, Volume 57, Issue 2, pp 189-203
Date: 23 Jun 2013

Impact of global change on transmission of human infectious diseases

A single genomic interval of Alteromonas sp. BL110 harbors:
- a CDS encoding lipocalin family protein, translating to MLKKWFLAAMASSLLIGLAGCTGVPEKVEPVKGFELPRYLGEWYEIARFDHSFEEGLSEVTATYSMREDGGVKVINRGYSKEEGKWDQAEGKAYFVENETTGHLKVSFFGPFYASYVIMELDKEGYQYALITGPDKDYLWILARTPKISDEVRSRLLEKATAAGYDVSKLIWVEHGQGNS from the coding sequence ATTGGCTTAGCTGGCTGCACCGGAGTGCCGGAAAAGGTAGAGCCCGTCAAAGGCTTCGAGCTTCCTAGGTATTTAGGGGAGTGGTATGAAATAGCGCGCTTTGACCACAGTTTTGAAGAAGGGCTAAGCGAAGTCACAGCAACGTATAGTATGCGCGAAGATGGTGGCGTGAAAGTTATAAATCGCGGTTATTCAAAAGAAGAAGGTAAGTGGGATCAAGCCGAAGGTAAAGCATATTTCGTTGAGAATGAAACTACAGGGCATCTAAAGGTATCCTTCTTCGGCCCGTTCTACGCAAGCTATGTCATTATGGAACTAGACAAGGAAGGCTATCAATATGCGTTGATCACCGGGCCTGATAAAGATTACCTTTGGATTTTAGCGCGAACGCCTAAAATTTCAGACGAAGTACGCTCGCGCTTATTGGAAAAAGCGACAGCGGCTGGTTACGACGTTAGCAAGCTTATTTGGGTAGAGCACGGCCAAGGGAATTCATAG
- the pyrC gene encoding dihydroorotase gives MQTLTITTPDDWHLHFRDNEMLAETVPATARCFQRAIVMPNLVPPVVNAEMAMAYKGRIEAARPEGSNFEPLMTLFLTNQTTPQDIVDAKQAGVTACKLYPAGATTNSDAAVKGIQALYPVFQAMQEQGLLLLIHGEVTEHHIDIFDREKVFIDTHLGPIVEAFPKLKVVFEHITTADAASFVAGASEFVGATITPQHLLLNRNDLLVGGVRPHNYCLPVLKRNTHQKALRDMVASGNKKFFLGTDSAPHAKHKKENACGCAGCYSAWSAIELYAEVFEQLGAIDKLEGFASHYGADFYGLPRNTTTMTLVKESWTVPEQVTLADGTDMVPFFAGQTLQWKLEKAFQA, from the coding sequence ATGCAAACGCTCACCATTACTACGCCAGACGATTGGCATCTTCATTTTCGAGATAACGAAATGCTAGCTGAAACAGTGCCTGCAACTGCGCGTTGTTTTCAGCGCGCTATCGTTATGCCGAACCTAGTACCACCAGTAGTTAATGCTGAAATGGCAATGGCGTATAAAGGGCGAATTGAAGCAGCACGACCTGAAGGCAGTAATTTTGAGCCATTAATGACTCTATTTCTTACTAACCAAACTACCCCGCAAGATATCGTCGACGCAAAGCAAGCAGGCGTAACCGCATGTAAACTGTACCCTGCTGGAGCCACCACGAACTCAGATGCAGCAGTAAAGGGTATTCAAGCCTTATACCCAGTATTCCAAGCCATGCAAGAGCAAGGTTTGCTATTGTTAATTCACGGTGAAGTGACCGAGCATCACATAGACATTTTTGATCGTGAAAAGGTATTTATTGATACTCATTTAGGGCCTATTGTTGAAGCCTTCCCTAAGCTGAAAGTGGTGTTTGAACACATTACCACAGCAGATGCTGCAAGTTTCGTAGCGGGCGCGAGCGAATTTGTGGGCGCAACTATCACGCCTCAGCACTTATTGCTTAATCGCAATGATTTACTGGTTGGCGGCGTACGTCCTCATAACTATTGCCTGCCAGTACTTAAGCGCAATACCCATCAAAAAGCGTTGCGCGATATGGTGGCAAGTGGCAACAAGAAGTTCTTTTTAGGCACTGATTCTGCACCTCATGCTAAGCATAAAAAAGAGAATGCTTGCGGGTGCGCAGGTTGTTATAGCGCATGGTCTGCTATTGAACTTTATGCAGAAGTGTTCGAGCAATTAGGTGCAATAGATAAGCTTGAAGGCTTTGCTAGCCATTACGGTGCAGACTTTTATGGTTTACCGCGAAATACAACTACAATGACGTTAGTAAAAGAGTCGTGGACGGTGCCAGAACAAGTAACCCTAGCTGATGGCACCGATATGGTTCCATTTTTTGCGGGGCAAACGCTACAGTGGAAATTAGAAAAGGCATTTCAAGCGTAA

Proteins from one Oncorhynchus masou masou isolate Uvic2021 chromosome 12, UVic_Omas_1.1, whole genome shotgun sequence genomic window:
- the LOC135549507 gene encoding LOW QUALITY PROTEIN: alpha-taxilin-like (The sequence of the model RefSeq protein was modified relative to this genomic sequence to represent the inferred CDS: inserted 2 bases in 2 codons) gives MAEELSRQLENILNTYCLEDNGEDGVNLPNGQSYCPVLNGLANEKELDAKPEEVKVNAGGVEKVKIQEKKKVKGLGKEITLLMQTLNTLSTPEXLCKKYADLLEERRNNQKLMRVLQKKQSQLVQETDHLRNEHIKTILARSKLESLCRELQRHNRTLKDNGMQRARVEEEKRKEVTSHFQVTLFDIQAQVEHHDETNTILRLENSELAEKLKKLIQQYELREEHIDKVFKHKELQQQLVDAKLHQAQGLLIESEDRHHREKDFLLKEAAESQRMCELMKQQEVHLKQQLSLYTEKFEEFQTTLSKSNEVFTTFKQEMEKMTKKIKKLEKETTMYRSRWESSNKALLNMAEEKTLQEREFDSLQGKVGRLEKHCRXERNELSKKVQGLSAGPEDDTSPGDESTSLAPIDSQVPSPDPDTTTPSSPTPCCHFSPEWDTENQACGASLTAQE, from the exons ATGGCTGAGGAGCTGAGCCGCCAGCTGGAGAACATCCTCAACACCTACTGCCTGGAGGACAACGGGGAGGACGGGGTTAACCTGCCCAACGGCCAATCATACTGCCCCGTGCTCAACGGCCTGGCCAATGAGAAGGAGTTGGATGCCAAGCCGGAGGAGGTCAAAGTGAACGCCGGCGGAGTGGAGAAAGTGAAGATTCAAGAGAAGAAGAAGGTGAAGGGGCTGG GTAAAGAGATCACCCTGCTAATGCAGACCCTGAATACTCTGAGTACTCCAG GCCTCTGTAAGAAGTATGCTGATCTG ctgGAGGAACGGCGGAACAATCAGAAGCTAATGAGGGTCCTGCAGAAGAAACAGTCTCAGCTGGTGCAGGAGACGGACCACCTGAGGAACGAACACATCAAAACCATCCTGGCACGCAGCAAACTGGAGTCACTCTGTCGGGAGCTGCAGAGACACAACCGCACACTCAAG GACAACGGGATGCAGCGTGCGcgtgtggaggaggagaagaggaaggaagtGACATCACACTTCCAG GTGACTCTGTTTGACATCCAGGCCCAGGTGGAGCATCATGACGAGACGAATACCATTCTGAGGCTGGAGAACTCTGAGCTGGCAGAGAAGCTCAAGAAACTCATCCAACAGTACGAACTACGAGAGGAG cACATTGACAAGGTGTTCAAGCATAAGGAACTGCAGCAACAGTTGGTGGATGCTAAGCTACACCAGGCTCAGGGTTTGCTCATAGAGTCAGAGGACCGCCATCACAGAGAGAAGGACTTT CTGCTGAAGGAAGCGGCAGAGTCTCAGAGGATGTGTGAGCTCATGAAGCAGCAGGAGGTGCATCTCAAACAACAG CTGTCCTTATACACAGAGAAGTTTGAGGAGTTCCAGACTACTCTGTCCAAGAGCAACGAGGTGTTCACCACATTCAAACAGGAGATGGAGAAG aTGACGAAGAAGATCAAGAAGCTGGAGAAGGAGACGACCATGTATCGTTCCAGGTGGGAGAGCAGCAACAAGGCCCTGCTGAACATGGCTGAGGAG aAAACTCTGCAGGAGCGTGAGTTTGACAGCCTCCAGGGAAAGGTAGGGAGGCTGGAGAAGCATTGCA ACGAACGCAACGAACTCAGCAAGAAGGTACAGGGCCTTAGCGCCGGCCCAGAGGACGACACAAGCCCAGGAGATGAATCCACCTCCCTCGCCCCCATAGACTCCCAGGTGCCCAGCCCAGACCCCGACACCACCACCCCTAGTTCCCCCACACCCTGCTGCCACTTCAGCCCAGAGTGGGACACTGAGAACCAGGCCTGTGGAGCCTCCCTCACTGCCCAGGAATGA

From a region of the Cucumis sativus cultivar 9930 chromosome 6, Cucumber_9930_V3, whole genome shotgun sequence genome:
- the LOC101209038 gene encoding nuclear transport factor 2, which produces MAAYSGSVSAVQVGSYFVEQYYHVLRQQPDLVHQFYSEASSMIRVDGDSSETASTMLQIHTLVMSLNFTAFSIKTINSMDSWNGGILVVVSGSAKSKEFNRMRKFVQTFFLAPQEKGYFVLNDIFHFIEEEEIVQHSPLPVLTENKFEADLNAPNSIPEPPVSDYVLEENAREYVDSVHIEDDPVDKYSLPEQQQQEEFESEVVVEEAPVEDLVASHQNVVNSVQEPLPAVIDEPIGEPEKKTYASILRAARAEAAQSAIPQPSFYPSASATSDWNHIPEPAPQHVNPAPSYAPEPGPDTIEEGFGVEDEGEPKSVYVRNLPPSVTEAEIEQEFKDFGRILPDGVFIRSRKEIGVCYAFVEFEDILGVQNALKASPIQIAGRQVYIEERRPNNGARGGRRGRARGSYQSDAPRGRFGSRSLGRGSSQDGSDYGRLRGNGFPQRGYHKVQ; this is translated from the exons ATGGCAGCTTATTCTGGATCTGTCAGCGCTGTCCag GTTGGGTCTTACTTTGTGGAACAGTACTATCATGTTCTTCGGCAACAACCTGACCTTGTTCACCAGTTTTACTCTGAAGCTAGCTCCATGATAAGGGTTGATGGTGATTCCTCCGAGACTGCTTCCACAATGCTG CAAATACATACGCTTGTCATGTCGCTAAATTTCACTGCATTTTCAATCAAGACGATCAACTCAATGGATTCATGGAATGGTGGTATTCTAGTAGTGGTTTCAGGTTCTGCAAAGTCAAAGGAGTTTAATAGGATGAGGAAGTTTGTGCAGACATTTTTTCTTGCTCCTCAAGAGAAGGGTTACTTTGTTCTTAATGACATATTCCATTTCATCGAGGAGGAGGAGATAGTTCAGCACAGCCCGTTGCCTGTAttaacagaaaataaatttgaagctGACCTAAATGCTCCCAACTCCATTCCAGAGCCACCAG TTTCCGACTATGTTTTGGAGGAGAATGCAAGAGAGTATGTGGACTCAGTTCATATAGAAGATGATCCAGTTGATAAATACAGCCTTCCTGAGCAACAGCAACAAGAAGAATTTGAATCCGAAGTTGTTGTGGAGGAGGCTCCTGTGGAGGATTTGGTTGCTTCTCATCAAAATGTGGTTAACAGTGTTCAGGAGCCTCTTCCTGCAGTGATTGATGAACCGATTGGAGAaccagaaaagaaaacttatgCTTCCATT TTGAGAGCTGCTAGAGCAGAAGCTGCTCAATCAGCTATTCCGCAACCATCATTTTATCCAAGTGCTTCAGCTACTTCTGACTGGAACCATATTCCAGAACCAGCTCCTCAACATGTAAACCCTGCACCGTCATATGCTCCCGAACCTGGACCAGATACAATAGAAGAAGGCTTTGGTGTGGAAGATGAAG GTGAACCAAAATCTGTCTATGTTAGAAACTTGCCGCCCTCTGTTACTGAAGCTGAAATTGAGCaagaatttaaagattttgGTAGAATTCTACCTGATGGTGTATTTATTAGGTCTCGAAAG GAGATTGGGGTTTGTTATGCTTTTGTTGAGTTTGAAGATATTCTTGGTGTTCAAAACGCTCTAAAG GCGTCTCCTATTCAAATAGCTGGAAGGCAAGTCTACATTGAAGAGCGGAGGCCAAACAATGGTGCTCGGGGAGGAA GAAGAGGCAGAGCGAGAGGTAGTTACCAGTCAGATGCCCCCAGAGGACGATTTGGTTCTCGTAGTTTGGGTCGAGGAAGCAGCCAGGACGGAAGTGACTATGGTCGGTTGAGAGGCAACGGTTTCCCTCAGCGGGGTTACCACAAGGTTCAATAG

Global change, which refers to large-scale changes in the earth system and human society, has been changing the outbreak and transmission mode of many infectious diseases. Climate change affects infectious diseases directly and indirectly. Meteorological factors including temperature, precipitation, humidity and radiation influence infectious disease by modulating pathogen, host and transmission pathways. Meteorological disasters such as droughts and floods directly impact the outbreak and transmission of infectious diseases. Climate change indirectly impacts infectious diseases by altering the ecological system, including its underlying surface and vegetation distribution. In addition, anthropogenic activities are a driving force for climate change and an indirect forcing of infectious disease transmission. International travel and rural-urban migration are a root cause of infectious disease transmission. Rapid urbanization along with poor infrastructure and high disease risk in the rural-urban fringe has been changing the pattern of disease outbreaks and mortality. Land use changes, such as agricultural expansion and deforestation, have already changed the transmission of infectious disease. Accelerated air, road and rail transportation development may not only increase the transmission speed of outbreaks, but also enlarge the scope of transmission area. In addition, more frequent trade and other economic activities will also increase the potential risks of disease outbreaks and facilitate the spread of infectious diseases.